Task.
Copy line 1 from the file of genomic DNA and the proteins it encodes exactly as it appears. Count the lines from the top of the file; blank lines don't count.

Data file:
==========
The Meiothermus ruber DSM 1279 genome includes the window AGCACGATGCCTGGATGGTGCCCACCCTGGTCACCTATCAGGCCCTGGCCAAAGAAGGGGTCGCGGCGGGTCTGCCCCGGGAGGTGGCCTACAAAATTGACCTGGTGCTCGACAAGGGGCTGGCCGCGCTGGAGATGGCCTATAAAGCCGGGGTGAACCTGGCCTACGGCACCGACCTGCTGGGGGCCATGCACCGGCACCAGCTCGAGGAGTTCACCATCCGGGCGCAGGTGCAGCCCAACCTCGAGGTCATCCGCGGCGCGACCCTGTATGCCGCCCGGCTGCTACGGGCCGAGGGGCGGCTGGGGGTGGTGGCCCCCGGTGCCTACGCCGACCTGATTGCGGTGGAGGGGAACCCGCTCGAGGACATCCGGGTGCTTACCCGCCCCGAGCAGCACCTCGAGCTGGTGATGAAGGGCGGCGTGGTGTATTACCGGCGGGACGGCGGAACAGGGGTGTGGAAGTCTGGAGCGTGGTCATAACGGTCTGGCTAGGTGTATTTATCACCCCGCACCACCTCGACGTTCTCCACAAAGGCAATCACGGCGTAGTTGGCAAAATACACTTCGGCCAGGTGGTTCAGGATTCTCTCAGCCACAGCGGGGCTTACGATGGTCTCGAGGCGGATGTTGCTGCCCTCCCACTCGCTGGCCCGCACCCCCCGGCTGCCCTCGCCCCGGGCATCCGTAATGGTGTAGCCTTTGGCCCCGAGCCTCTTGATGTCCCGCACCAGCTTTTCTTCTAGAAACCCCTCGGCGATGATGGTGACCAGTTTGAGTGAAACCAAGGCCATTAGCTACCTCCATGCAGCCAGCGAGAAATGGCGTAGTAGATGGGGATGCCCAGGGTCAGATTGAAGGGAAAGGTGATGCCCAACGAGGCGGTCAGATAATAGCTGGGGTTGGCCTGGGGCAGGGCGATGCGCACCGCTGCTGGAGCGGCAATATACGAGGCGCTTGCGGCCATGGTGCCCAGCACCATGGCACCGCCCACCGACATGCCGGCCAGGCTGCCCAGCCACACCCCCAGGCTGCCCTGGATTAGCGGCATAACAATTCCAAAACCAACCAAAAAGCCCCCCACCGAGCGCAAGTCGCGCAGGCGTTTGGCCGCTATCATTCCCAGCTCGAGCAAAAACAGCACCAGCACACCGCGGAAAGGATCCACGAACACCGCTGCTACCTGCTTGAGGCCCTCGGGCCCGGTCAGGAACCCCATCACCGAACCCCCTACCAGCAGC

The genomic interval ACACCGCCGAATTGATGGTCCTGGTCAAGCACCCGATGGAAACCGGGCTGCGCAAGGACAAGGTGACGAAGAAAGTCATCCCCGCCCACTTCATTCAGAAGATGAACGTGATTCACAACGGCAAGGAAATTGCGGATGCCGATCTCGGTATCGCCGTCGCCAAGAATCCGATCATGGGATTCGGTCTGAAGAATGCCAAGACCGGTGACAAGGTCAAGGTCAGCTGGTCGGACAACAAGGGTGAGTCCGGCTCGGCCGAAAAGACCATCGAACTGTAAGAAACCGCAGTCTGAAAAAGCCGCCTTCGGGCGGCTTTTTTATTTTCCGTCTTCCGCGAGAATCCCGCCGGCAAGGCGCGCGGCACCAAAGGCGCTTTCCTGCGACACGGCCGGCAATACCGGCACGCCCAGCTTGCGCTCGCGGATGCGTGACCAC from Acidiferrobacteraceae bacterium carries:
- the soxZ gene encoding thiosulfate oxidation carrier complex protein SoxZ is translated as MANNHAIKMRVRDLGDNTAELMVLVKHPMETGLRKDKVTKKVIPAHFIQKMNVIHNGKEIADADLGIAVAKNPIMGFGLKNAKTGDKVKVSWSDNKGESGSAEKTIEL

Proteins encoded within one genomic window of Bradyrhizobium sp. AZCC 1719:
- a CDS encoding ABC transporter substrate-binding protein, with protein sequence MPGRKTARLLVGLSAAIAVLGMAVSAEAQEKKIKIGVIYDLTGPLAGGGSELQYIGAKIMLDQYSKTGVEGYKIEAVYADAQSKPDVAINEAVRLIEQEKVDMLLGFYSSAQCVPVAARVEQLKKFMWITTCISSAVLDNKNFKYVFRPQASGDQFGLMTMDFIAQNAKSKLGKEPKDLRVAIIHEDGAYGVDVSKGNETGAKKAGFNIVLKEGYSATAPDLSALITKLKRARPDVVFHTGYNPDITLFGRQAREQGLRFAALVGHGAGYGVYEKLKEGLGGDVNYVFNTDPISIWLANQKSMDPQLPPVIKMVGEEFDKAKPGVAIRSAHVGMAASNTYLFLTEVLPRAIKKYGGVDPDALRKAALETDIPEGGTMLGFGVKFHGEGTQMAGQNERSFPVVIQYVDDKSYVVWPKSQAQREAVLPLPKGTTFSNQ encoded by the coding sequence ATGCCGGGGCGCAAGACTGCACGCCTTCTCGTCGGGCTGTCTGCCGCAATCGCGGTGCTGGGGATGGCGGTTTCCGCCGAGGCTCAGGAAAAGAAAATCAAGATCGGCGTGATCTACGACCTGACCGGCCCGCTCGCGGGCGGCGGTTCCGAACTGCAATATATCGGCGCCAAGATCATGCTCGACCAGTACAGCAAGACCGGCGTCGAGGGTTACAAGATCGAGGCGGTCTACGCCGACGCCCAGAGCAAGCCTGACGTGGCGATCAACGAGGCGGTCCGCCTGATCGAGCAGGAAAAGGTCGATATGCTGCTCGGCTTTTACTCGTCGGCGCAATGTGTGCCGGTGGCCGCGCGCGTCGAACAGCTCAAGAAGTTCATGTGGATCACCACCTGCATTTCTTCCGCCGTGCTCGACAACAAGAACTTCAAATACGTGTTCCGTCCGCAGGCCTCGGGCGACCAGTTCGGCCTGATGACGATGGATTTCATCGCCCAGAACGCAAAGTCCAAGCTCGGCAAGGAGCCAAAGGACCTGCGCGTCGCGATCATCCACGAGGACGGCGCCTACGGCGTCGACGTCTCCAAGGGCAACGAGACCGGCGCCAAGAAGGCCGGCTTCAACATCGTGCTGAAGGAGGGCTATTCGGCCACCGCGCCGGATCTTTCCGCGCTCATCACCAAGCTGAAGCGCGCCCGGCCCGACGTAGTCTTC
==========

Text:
The Meiothermus ruber DSM 1279 genome includes the window AGCACGATGCCTGGATGGTGCCCACCCTGGTCACCTATCAGGCCCTGGCCAAAGAAGGGGTCGCGGCGGGTCTGCCCCGGGAGGTGGCCTACAAAATTGACCTGGTGCTCGACAAGGGGCTGGCCGCGCTGGAGATGGCCTATAAAGCCGGGGTGAACCTGGCCTACGGCACCGACCTGCTGGGGGCCATGCACCGGCACCAGCTCGAGGAGTTCACCATCCGGGCGCAGGTGCAGCCCAACCTCGAGGTCATCCGCGGCGCGACCCTGTATGCCGCCCGGCTGCTACGGGCCGAGGGGCGGCTGGGGGTGGTGGCCCCCGGTGCCTACGCCGACCTGATTGCGGTGGAGGGGAACCCGCTCGAGGACATCCGGGTGCTTACCCGCCCCGAGCAGCACCTCGAGCTGGTGATGAAGGGCGGCGTGGTGTATTACCGGCGGGACGGCGGAACAGGGGTGTGGAAGTCTGGAGCGTGGTCATAACGGTCTGGCTAGGTGTATTTATCACCCCGCACCACCTCGACGTTCTCCACAAAGGCAATCACGGCGTAGTTGGCAAAATACACTTCGGCCAGGTGGTTCAGGATTCTCTCAGCCACAGCGGGGCTTACGATGGTCTCGAGGCGGATGTTGCTGCCCTCCCACTCGCTGGCCCGCACCCCCCGGCTGCCCTCGCCCCGGGCATCCGTAATGGTGTAGCCTTTGGCCCCGAGCCTCTTGATGTCCCGCACCAGCTTTTCTTCTAGAAACCCCTCGGCGATGATGGTGACCAGTTTGAGTGAAACCAAGGCCATTAGCTACCTCCATGCAGCCAGCGAGAAATGGCGTAGTAGATGGGGATGCCCAGGGTCAGATTGAAGGGAAAGGTGATGCCCAACGAGGCGGTCAGATAATAGCTGGGGTTGGCCTGGGGCAGGGCGATGCGCACCGCTGCTGGAGCGGCAATATACGAGGCGCTTGCGGCCATGGTGCCCAGCACCATGGCACCGCCCACCGACATGCCGGCCAGGCTGCCCAGCCACACCCCCAGGCTGCCCTGGATTAGCGGCATAACAATTCCAAAACCAACCAAAAAGCCCCCCACCGAGCGCAAGTCGCGCAGGCGTTTGGCCGCTATCATTCCCAGCTCGAGCAAAAACAGCACCAGCACACCGCGGAAAGGATCCACGAACACCGCTGCTACCTGCTTGAGGCCCTCGGGCCCGGTCAGGAACCCCATCACCGAACCCCCTACCAGCAGC